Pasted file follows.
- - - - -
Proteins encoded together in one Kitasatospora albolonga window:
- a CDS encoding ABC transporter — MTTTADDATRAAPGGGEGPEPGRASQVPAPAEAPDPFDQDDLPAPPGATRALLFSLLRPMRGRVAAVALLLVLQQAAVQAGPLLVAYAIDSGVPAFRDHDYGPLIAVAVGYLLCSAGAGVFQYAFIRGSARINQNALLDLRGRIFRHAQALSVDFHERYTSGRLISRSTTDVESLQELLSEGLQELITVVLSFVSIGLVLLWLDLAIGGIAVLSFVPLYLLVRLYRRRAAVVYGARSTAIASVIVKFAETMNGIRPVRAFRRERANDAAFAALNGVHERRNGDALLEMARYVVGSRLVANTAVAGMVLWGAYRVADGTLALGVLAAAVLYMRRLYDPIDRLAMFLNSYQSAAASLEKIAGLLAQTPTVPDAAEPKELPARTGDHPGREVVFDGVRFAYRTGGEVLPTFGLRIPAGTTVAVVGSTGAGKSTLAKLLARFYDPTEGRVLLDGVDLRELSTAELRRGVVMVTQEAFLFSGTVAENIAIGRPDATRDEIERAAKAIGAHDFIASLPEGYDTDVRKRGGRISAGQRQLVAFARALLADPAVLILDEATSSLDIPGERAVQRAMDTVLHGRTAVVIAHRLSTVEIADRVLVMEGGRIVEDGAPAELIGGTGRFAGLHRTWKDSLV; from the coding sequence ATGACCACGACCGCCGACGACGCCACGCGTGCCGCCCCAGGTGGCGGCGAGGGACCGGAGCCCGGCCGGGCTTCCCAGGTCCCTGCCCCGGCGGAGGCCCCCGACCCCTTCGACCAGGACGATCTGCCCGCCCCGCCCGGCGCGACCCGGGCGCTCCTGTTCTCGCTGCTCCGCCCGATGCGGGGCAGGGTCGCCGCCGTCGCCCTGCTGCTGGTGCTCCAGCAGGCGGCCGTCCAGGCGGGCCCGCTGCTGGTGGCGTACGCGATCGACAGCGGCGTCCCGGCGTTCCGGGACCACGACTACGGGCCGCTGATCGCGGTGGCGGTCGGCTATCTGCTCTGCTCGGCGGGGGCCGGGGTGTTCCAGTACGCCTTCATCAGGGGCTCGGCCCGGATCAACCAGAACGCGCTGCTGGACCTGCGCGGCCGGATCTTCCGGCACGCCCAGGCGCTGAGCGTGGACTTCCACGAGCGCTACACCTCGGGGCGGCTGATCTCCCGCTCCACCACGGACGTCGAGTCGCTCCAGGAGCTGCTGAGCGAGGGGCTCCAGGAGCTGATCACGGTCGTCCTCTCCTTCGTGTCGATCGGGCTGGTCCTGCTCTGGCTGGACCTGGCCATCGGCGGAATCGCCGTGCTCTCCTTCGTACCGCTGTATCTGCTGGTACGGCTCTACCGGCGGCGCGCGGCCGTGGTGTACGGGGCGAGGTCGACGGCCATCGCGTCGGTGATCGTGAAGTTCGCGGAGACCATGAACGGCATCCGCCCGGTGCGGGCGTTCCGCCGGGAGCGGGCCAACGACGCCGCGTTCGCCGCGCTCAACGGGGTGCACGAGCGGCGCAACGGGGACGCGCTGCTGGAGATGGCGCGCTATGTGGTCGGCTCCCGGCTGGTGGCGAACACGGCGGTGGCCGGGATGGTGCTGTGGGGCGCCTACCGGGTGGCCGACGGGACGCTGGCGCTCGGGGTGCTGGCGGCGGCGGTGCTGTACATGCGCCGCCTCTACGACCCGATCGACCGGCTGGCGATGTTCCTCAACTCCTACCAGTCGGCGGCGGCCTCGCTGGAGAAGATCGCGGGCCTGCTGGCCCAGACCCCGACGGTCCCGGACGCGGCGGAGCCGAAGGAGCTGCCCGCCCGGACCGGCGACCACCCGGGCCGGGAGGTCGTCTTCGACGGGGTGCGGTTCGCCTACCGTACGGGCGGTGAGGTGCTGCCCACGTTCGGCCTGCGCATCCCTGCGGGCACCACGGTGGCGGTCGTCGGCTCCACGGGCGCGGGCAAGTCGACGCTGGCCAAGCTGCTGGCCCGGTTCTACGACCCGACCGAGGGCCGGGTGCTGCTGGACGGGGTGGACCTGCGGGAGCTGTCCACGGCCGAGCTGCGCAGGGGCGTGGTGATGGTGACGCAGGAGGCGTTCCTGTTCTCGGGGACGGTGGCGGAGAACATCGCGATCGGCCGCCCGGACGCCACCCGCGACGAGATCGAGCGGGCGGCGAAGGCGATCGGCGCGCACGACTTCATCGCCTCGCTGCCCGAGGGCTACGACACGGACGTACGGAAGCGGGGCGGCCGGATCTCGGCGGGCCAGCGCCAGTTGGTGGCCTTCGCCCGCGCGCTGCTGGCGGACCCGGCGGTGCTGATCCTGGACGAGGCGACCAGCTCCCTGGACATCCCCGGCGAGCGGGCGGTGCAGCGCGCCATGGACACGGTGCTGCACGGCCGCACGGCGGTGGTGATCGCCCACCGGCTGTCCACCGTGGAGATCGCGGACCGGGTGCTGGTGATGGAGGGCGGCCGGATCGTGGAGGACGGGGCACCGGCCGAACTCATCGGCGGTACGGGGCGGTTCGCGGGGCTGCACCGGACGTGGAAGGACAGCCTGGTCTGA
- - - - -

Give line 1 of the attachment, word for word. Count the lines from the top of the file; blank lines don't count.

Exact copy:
Proteins encoded together in one Kitasatospora albolonga window: